Since the age of four, horse riding has been a part of my life.
It’s taken me all over the world and even gave me an opportunity to live out my dream as a student-athlete at SMU.
One of the many things I love about being an athlete here is that you’re far more than just an athlete.
We are members of the community — a community that has opened doors I never even knew existed.
As a pre-med student, one of those doors led to a program called International Medical Aid.
The program essentially invites you to travel to Kenya or Peru to help out at local clinics, do some community outreach, and just broaden your expertise in a brand-new and different environment.
I always wanted to do work abroad, so I jumped at the opportunity and signed up for the trip to Kenya in Africa.
Little did I know that those two and a half weeks would change my life forever.
Truth be told, when I entered the Coast General Hospital in Mombasa for the first time, I was shocked.
The working conditions were unfathomable.
There were malaria patients everywhere, beds with no sheets, rooms with no air conditioning, and limited medical resources and professionals to give everyone the care they needed.
It was mind-blowing. And a reminder of how blessed we are here in the United States.
There was a man, for example, who died right in front of my eyes. He had a heart attack, but because the hospital was so underfunded, it didn’t have any defibrillators.
Like, it was insane.
It was just so sad and heartbreaking, you know?
But despite these harsh and literally devastating memories, I experienced some of the most fulfilling moments of my life at the women’s health outreach clinic in Kenya.
We would meet with teenage girls and teach them about everything that pertains to women’s health. We would bring in supplies, educate them, and answer any questions they had.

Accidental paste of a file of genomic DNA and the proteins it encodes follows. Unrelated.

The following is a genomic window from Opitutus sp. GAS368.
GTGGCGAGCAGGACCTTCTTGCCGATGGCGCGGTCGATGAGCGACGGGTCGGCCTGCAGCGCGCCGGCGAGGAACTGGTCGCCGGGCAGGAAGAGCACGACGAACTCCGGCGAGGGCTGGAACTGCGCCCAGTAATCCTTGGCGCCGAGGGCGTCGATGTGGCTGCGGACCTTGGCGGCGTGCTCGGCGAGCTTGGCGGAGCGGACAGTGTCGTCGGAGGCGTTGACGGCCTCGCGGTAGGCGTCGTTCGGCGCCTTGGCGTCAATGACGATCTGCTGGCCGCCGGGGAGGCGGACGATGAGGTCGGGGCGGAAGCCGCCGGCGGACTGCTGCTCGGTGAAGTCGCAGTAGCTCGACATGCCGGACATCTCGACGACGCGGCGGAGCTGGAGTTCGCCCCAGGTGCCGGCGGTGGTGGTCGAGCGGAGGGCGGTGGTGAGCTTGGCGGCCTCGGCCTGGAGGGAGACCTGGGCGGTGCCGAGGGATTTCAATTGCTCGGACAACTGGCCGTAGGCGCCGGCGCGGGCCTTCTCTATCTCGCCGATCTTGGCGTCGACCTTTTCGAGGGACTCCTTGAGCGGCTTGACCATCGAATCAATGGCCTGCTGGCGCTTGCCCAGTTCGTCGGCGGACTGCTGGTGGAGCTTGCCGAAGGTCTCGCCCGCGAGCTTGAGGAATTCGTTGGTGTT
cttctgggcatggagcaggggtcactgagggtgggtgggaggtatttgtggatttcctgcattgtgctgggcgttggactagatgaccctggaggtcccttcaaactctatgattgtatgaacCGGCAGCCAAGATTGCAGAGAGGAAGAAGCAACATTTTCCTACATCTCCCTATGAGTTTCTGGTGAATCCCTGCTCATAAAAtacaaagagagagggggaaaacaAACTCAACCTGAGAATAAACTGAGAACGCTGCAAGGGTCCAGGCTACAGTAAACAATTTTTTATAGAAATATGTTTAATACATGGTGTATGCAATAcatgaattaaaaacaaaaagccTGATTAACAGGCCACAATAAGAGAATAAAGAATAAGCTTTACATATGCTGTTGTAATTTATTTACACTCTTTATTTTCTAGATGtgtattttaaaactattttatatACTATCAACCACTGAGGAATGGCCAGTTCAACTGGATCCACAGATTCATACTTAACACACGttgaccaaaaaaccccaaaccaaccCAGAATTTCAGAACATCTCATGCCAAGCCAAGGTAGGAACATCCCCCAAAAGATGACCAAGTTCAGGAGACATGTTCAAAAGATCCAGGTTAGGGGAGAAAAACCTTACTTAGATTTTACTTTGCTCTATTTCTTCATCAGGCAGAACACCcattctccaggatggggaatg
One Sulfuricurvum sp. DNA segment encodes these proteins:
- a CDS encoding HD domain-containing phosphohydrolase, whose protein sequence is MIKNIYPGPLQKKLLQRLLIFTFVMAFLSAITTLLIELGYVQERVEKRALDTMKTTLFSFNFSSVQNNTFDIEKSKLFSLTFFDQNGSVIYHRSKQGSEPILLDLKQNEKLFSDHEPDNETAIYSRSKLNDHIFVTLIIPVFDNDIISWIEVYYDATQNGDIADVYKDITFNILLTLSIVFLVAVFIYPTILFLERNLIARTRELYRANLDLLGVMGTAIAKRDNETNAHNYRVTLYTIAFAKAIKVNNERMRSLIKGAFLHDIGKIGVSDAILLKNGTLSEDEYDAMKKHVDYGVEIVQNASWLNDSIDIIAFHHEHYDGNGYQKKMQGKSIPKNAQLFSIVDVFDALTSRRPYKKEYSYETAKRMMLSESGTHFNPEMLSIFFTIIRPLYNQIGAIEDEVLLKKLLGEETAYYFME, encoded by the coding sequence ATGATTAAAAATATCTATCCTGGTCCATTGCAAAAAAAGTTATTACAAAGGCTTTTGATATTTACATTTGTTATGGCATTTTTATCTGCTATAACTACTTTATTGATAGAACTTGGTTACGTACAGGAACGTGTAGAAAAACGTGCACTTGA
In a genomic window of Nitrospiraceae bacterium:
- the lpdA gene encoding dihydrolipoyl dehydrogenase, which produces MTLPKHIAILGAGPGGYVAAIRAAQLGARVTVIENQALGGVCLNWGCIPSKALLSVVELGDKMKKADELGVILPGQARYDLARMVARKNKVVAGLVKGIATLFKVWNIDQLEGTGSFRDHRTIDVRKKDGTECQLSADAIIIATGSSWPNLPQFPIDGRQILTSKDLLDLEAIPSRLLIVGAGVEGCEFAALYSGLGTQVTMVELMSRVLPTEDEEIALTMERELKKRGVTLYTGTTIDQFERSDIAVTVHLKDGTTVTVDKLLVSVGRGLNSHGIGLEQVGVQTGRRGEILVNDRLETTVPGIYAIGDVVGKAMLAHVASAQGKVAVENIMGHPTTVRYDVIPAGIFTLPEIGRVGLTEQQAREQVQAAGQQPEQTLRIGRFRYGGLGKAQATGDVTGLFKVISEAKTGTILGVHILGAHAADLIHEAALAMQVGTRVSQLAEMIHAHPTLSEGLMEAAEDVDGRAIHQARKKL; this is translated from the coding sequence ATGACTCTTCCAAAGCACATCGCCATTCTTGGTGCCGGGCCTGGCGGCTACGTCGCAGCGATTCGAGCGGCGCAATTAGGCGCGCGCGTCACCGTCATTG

It was an eye-opening experience to say the least.
I’m only a couple of years older than them, and just seeing how grateful they were to have us come and talk to them, help them out, and listen to their stories about their daily lives was incredible.
I found these women to be very inspiring.
There was one young woman, in particular, who shared her entire life story with me.
Just some of the stuff she has to go through every day.
Like, what she has to do to get drinking water, for example, you know?
But despite the challenges she faces every single day, not a single one of the girls had any complaints.
She was just determined to better her life and work with what she was given.
As we were talking, I also realized that she had never seen a horse before. So, I showed her some photos of the horses here at SMU.
And it completely moved her.
She was full of joy and just grateful that I shared this moment with her.
She started crying. And then I started crying.
It was such a wholesome moment. We live these vastly different lives, yet, we got to bond and connect over something so simple.
It’s a moment I’ll cherish for the rest of my life.
Returning from this program, I can’t help but be thankful for SMU making it possible.
Choosing SMU for my college education was undoubtedly the best decision of my life.
I’ve always had a close connection to Dallas as my mom’s family is from here. So, growing up, I spent a lot of time here.
But when it was time to pick a school, SMU, and the team, simply checked all of the boxes.
It’s really such a special place.
Whether it’s bonding with a young African lady over horses or winning a national title with my teammates — SMU has already given me a lifetime’s worth of memories.
But now, it’s time to return to work.